My Amazon shipment of Heidi Grows Up and Heidi's Children arrived, and I read Grows Up this afternoon. It's not as good as Heidi, but I enjoyed it anyway. Evidently I didn't read these two as many times as I did Heidi. I didn't really remember too much of this one.

I also read The Abbot's Agreement earlier this week. It is by Mel Starr, whose books I am not familiar with, but there is a string of them set in medieval England. I'm a glutton for the period and thoroughly enjoyed this one even though it is sadly out of sequence. I'll be requesting more of them.

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annpanagain

Carolyn, I have just finished "The Chilbury Ladies' Choir". It wasn't quite what I expected but interesting. I think the author has researched well but still hasn't quite got everything right for that time, the early 1940s.

Women referred to a pregnancy as "expecting" or "being in the family way." I was corrected by a friend of my aunt and told it was common to call myself pregnant, in the 1960s!

Also I doubt that the hop -pickers would be around as early as May. Some of the diary entries didn't feel normal either.

I read that Jennifer Ryan is thinking of a follow up book as readers are interested in how her characters get on. I don't think I care that much!

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reader_in_transit

Finished reading Firmin by Sam Savage. By turns bizarre and moving, hilarious and sad. Firmin is a rat who is born and makes his home in a bookstore in old Scollay Square in Boston. He reads all the books in the shop, and becomes quite the intellectual. For food, he goes across the street to the Rialto theater, which stays open around the clock, and shows X-rated films after midnight, "when the citizenry and its censors were tucked in bed". There--obviously before midnight--he becomes acquainted with Fred Astaire and Ginger Rogers, among others (at times, he imagines himself as Fred, and is in love with Ginger).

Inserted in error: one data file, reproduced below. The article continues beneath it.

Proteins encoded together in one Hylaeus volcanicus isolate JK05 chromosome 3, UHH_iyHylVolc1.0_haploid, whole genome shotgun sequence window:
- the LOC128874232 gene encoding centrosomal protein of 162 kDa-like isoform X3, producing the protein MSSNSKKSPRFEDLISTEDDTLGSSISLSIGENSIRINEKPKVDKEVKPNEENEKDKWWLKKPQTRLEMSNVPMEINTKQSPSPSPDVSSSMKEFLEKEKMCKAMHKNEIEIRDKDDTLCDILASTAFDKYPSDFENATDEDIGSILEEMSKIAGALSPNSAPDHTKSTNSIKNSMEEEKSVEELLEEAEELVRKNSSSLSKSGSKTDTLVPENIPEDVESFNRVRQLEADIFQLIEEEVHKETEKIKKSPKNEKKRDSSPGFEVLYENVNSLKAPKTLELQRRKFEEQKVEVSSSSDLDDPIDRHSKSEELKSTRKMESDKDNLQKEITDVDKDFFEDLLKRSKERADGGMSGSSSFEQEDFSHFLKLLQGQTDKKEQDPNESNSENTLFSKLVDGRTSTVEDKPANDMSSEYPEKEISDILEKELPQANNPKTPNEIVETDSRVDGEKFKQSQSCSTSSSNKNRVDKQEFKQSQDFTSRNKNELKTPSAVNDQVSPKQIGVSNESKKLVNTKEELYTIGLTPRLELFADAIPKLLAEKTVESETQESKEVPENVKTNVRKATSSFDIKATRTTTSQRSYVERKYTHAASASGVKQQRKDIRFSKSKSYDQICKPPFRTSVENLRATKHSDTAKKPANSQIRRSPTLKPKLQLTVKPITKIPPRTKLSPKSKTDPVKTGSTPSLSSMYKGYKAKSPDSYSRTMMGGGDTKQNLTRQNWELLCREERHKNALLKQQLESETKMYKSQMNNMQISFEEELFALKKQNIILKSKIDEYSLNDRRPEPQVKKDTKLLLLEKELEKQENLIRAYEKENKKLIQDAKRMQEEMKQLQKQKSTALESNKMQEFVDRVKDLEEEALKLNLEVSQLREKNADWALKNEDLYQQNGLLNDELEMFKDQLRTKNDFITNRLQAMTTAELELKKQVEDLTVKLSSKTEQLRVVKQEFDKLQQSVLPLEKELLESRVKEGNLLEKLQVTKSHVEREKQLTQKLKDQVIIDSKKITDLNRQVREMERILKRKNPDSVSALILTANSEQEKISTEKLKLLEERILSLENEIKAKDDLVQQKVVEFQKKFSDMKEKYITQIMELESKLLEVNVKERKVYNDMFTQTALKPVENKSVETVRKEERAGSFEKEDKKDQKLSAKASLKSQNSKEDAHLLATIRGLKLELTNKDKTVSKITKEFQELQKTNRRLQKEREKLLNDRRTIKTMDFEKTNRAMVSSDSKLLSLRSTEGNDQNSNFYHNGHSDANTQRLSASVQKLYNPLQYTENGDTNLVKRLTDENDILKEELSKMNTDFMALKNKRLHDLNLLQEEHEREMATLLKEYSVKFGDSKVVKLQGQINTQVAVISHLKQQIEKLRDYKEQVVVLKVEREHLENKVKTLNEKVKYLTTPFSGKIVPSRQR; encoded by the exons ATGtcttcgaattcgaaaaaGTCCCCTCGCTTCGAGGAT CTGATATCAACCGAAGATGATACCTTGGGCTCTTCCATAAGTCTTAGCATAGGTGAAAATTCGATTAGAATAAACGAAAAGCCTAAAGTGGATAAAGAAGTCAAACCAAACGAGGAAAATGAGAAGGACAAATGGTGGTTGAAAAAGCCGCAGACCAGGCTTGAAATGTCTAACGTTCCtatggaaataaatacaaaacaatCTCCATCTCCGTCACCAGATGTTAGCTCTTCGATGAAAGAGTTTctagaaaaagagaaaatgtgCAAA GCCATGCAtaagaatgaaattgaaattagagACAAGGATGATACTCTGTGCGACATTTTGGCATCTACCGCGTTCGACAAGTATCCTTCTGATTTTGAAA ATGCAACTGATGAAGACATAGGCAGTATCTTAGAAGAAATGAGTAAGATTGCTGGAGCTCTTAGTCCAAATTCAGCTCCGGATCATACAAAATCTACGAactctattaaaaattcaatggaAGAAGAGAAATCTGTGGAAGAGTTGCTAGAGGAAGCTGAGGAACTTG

His neighborhood--and his life--are threatened by the planned destruction of Scollay Square to erect goverment buildings (an actual event).

If you are able to suspend disbelief, it is an imaginative novel of how the love of books can save and ruin a life at the same time.

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carolyn_ky

Ann, my daughter liked the Chilbury book enough to order the second one, which she has loaned to me. It is called The Spies of Shilling Lane and features Mrs. Braithwaite who is learning to be human as she searches for her daughter in London. It really doesn't deal with the village ladies except that they throw her out of the WVS after her husband has divorced her, saying she represents immorality even though it was he who was having an affair. So far, I'm liking Chilbury better.

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annpanagain

Carolyn, I rarely read books set in WW2. It wasn't always a good time for me, so I have too many bad recollections! I think it is probably best to read books where one isn't too familiar with the subject or location. Little errors can be so irritating!

I don't like to give a bad review of a book that someone has enjoyed though. If I don't like a book, I go to Goodreads and look up the comments with just a couple of stars and share my annoyance there, agreeing with their complaints!

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annpanagain

Carolyn, the local library is getting The Spies of Shilling Lane so I have requested it because I like to give a debut writer a second chance! I would have missed out on some good books if I had not.